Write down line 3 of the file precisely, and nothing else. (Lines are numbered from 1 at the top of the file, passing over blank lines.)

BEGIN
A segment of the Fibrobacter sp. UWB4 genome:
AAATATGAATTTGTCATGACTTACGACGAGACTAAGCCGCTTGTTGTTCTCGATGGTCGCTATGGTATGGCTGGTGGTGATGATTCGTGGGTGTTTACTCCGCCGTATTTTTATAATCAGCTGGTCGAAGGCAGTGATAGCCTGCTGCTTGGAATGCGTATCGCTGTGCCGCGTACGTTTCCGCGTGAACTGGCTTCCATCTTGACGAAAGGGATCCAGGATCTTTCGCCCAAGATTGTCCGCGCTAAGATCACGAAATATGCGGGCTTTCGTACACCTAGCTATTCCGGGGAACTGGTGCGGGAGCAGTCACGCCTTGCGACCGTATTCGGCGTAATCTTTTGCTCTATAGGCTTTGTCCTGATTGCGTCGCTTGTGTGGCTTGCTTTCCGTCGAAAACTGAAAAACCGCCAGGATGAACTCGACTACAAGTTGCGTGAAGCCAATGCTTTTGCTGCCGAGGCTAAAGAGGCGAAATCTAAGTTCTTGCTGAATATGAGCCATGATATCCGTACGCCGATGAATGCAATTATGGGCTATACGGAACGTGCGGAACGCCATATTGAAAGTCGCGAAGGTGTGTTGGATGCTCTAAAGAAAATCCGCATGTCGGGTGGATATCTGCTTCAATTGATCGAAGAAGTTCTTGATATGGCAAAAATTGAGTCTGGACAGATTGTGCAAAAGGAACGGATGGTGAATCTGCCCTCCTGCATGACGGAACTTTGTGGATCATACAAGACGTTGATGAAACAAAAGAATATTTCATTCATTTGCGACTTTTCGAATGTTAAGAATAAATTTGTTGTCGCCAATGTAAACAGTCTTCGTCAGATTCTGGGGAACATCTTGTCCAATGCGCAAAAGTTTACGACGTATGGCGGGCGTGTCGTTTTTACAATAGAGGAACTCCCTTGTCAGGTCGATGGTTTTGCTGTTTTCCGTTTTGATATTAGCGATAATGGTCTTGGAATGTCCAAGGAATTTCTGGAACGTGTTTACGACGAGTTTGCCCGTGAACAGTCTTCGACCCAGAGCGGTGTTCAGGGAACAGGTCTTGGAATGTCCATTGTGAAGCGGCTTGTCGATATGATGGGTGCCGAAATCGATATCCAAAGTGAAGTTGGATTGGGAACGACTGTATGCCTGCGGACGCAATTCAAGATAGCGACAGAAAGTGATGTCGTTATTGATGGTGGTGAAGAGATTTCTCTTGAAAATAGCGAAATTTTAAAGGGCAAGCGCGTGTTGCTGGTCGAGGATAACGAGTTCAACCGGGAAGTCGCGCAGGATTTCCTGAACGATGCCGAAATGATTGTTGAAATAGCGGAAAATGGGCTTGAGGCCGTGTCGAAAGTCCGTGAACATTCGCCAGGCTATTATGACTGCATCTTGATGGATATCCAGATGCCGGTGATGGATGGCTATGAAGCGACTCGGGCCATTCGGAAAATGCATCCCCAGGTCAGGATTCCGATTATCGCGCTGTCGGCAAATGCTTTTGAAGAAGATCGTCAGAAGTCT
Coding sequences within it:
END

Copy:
Coding sequences within it: